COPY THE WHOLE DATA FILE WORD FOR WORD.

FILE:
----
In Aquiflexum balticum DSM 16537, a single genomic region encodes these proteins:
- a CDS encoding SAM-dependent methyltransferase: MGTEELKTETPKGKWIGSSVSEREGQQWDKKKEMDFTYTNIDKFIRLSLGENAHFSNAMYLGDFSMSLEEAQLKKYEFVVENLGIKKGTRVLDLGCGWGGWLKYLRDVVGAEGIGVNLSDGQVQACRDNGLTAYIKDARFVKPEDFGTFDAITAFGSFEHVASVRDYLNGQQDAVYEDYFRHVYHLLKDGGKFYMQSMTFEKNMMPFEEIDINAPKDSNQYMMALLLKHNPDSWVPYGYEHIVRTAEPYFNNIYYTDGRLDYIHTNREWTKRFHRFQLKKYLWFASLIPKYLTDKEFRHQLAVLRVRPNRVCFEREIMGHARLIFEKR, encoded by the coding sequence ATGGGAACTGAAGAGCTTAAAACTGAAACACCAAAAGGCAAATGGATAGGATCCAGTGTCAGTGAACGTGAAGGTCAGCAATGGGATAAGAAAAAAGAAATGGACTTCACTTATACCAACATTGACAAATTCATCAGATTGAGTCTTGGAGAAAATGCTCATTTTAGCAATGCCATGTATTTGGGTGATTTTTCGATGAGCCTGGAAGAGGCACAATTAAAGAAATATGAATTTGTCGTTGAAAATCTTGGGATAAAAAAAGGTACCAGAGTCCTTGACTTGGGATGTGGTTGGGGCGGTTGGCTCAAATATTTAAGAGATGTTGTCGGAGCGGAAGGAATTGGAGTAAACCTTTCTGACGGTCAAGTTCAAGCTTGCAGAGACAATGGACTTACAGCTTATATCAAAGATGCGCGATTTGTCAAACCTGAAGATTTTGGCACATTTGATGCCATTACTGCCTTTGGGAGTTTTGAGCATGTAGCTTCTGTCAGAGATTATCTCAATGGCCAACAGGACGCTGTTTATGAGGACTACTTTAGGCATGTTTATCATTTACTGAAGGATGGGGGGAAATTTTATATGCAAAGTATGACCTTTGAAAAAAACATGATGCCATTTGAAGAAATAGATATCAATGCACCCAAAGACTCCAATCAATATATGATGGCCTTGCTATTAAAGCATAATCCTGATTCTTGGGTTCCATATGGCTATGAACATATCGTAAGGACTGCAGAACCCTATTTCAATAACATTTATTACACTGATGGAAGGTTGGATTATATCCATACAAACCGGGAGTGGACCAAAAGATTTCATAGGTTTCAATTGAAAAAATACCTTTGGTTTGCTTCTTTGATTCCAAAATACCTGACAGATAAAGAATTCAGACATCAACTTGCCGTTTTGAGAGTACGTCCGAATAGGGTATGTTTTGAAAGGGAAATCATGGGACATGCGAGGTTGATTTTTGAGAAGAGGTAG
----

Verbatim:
In Aquiflexum balticum DSM 16537, a single genomic region encodes these proteins:
- a CDS encoding SAM-dependent methyltransferase: MGTEELKTETPKGKWIGSSVSEREGQQWDKKKEMDFTYTNIDKFIRLSLGENAHFSNAMYLGDFSMSLEEAQLKKYEFVVENLGIKKGTRVLDLGCGWGGWLKYLRDVVGAEGIGVNLSDGQVQACRDNGLTAYIKDARFVKPEDFGTFDAITAFGSFEHVASVRDYLNGQQDAVYEDYFRHVYHLLKDGGKFYMQSMTFEKNMMPFEEIDINAPKDSNQYMMALLLKHNPDSWVPYGYEHIVRTAEPYFNNIYYTDGRLDYIHTNREWTKRFHRFQLKKYLWFASLIPKYLTDKEFRHQLAVLRVRPNRVCFEREIMGHARLIFEKR, encoded by the coding sequence ATGGGAACTGAAGAGCTTAAAACTGAAACACCAAAAGGCAAATGGATAGGATCCAGTGTCAGTGAACGTGAAGGTCAGCAATGGGATAAGAAAAAAGAAATGGACTTCACTTATACCAACATTGACAAATTCATCAGATTGAGTCTTGGAGAAAATGCTCATTTTAGCAATGCCATGTATTTGGGTGATTTTTCGATGAGCCTGGAAGAGGCACAATTAAAGAAATATGAATTTGTCGTTGAAAATCTTGGGATAAAAAAAGGTACCAGAGTCCTTGACTTGGGATGTGGTTGGGGCGGTTGGCTCAAATATTTAAGAGATGTTGTCGGAGCGGAAGGAATTGGAGTAAACCTTTCTGACGGTCAAGTTCAAGCTTGCAGAGACAATGGACTTACAGCTTATATCAAAGATGCGCGATTTGTCAAACCTGAAGATTTTGGCACATTTGATGCCATTACTGCCTTTGGGAGTTTTGAGCATGTAGCTTCTGTCAGAGATTATCTCAATGGCCAACAGGACGCTGTTTATGAGGACTACTTTAGGCATGTTTATCATTTACTGAAGGATGGGGGGAAATTTTATATGCAAAGTATGACCTTTGAAAAAAACATGATGCCATTTGAAGAAATAGATATCAATGCACCCAAAGACTCCAATCAATATATGATGGCCTTGCTATTAAAGCATAATCCTGATTCTTGGGTTCCATATGGCTATGAACATATCGTAAGGACTGCAGAACCCTATTTCAATAACATTTATTACACTGATGGAAGGTTGGATTATATCCATACAAACCGGGAGTGGACCAAAAGATTTCATAGGTTTCAATTGAAAAAATACCTTTGGTTTGCTTCTTTGATTCCAAAATACCTGACAGATAAAGAATTCAGACATCAACTTGCCGTTTTGAGAGTACGTCCGAATAGGGTATGTTTTGAAAGGGAAATCATGGGACATGCGAGGTTGATTTTTGAGAAGAGGTAG